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Securities law regulates the exchange and issuance of stock shares from publicly held corporations and privately held corporations, and the conduct of stock brokers and exchanges.

A security is any note, stock, bond, interest in or participation in a profit-sharing agreement, investment contract, voting trust certificate, interest in oil, gas or other mineral rights, or any warrant, preemptive right, option to subscribe or purchase any of the above. In other words, a security is a monetary interest in a company.

The Securities and Exchange Commission regulates the securities industry on the federal level. Two federal rules largely regulate the entire industry, the Securities Act of 1933, and the Securities Exchange Act of 1934.

The Securities Act of 1933 ensures adequate disclosure by corporations when they offer their securities. The Securities Exchange Act of 1934 deals primarily with stock trading, – the buying and selling of securities after they are issued. The Securities Exchange Act of 1934 requires that issuers register with SEC if they want to have their securities traded on a national exchange. They then must file various reports with SEC in order to provide the public with adequate information about companies with publicly traded stocks.

The amount of information an issuer must disclose about a company before she may legally offer shares to the public depends on where the stock is listed. With some exceptions, to be legally offered or sold, a security must be registered with the SEC. Generally, the security is listed either on a stock exchange or on the over the counter (OTC) market. There are eight stock exchanges registered with the SEC, each with similar requirements for listing and each centrally traded on an exchange floor. The New York Stock Exchange (NYSE) is the largest of the eight with an average daily dollar volume of $22 billion.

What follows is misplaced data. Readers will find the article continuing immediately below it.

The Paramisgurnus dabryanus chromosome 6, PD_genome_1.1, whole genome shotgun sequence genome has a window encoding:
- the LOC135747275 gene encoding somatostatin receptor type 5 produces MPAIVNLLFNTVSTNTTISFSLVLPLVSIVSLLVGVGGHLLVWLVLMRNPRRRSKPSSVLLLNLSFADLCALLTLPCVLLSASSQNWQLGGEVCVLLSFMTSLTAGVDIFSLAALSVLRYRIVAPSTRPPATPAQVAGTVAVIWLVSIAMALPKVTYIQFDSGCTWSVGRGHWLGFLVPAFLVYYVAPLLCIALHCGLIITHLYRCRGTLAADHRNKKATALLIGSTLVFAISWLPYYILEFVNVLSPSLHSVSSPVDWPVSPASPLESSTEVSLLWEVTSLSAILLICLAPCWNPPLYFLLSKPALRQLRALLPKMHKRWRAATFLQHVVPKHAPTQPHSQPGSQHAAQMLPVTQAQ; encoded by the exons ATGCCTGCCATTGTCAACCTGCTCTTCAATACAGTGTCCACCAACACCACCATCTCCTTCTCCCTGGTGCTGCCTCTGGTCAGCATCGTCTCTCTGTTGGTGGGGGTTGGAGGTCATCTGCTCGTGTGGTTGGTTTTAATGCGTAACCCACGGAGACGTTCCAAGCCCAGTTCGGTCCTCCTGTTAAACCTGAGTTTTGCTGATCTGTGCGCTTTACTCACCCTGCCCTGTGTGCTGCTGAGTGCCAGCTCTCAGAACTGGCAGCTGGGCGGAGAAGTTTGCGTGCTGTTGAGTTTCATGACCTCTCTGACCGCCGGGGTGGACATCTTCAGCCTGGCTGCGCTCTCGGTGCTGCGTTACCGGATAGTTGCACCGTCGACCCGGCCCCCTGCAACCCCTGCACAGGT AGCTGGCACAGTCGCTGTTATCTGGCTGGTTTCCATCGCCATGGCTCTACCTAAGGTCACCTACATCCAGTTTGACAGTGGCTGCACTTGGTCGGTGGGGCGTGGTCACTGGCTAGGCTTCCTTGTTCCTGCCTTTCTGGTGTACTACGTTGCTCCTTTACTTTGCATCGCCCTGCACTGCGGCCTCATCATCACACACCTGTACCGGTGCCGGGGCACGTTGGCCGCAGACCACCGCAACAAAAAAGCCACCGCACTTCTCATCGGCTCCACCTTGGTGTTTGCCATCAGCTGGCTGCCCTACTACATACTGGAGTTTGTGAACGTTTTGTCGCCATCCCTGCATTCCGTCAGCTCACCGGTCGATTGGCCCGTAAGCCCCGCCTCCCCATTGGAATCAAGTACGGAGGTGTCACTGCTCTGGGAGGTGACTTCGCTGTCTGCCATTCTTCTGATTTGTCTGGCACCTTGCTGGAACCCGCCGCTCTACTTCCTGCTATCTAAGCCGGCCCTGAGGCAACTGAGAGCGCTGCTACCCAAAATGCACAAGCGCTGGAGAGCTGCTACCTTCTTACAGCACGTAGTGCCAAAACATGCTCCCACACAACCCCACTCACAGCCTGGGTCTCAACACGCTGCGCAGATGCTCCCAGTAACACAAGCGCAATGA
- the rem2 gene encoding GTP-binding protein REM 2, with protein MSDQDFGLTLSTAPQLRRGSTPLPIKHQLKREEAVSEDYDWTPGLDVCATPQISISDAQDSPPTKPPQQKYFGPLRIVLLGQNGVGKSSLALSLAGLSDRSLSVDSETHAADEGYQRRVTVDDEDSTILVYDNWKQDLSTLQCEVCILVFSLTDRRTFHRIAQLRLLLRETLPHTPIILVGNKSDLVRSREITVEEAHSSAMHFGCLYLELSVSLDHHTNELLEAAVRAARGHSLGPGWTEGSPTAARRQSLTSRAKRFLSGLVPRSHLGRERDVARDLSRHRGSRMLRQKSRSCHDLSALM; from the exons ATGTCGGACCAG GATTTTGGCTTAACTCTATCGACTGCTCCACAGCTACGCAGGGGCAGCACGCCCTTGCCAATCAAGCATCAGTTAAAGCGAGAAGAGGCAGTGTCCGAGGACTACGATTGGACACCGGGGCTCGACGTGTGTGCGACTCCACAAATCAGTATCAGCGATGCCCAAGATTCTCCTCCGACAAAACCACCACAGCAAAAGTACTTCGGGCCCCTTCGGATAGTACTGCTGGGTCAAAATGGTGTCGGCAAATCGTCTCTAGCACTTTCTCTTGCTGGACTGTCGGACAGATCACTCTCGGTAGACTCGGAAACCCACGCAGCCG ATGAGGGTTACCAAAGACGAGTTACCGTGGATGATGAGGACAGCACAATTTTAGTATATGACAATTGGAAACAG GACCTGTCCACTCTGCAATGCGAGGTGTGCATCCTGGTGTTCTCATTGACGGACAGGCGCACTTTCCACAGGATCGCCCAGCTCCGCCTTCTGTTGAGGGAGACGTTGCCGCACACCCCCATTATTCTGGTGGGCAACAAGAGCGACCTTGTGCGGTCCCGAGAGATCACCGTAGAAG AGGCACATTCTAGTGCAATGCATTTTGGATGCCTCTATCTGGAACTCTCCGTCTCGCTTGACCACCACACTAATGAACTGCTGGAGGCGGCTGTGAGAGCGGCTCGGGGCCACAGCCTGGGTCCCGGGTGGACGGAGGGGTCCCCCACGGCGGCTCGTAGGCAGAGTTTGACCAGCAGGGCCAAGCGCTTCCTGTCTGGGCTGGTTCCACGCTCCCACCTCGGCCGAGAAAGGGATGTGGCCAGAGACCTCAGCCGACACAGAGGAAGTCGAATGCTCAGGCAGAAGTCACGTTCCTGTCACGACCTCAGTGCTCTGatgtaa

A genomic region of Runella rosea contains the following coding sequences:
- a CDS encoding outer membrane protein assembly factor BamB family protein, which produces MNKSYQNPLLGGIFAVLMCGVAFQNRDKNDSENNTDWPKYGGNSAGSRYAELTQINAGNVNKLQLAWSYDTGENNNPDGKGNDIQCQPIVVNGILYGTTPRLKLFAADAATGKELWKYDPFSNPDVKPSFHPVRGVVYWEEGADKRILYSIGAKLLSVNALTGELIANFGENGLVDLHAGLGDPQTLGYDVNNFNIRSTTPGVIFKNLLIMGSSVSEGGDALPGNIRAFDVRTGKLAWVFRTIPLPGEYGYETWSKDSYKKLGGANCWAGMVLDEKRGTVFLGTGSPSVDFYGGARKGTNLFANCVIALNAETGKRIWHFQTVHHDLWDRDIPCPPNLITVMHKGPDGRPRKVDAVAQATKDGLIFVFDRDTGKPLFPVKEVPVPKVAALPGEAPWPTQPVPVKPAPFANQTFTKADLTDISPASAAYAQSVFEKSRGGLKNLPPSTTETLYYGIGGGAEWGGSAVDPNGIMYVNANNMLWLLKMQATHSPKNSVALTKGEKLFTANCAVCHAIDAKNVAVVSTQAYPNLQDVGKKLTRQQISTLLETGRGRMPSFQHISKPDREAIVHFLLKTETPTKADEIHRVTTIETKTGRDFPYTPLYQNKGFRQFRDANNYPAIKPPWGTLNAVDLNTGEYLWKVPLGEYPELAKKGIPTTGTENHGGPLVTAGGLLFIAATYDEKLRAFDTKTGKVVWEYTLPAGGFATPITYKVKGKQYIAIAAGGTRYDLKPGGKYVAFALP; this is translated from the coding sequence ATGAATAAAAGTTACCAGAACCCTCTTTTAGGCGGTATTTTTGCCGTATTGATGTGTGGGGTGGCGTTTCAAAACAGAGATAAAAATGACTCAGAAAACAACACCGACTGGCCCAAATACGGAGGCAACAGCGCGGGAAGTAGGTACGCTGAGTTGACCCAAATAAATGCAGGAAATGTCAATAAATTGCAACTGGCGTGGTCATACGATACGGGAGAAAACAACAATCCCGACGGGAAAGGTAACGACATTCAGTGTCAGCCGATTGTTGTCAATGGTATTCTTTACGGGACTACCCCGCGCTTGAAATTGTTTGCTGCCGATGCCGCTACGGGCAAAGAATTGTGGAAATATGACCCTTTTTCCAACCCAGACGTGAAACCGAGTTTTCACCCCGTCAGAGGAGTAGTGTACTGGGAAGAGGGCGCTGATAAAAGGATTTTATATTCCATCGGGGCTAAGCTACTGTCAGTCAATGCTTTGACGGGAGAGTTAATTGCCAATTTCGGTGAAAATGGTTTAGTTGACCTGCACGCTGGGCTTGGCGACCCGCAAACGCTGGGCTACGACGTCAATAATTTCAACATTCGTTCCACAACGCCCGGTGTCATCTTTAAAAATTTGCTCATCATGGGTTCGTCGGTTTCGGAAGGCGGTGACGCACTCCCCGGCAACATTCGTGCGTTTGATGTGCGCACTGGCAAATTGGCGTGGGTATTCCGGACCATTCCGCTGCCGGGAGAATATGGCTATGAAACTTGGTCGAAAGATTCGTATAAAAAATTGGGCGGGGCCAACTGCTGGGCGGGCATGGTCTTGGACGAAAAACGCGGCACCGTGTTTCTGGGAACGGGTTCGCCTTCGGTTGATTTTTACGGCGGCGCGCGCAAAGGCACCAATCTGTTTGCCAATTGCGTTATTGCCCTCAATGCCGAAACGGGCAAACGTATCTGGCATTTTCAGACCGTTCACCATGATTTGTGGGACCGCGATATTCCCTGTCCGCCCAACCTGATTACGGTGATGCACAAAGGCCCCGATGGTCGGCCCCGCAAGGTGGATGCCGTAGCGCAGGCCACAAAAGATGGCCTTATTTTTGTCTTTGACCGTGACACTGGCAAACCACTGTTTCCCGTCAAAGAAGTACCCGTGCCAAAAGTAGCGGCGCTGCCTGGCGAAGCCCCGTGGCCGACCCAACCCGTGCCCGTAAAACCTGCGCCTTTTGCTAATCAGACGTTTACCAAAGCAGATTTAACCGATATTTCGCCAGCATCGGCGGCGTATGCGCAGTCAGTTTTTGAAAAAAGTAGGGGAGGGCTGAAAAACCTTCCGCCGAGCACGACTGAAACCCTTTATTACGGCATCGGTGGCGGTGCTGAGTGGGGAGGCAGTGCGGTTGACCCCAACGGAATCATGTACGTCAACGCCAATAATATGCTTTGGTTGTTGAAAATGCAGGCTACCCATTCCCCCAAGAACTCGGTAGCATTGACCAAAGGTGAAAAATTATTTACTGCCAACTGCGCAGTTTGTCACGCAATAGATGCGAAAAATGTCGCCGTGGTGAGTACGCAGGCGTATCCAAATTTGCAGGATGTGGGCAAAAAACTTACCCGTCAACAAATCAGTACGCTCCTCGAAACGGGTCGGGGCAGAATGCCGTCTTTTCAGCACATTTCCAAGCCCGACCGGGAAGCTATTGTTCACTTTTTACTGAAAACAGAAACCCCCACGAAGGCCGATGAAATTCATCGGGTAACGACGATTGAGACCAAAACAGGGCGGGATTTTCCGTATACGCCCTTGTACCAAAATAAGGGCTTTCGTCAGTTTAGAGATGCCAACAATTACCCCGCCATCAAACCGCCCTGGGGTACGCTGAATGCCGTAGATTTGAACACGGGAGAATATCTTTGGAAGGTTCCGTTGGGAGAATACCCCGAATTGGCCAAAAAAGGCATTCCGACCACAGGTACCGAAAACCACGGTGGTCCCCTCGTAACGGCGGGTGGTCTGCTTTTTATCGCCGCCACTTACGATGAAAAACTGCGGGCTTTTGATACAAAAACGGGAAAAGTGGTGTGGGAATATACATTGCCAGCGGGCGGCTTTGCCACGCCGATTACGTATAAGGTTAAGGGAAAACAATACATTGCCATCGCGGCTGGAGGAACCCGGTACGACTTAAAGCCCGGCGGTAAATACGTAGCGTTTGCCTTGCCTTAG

If a stock is not traded on an exchange, it trades in the OTC market, a widespread aggregation of dealers who make markets in many different securities. Rather than trading in one centralized location, OTC trading occurs through electronic negotiations between buyers and sellers. A subsidiary of the National Association of Securities Dealers, Inc. (NASD) regulates the OTC market. NASD also runs NASDAQ, which handles most of the quotations for OTC securities. Because most of the high-tech securities are listed on NASDAQ and because NASDAQ automates its own order routing and execution functions, it has recently experienced significant growth—now with a trading volume of over 74.3 billion, with a value in excess of $1.45 trillion.

If a publicly traded company does not meet NASDAQ or exchange listing requirements, it is simply bought and sold over-the-counter, and published by the computerized OTC Bulletin Board, operated by NASDAQ. These OTC companies are not subject to financial reporting or disclosure requirements prior to inclusion on the OTC Bulletin Board, therefore it is difficult for investors to obtain reliable information on the issuer, its business, or the particular securities issue. Thus, OTC stocks are a frequent subject for stock manipulators.

In addition to stock exchanges and the NASDAQ, a few Internet-based securities trading systems have also received SEC approval, thus allowing a forum for investor interaction. These forums allow trading without the use of brokers-dealers, thus eliminating fees and attracting corporate issuers who experience low trading volume in traditional securities markets. To date, the SEC regulates these systems on a case-by case basis.

State securities law are commonly known as Blue Sky Laws.

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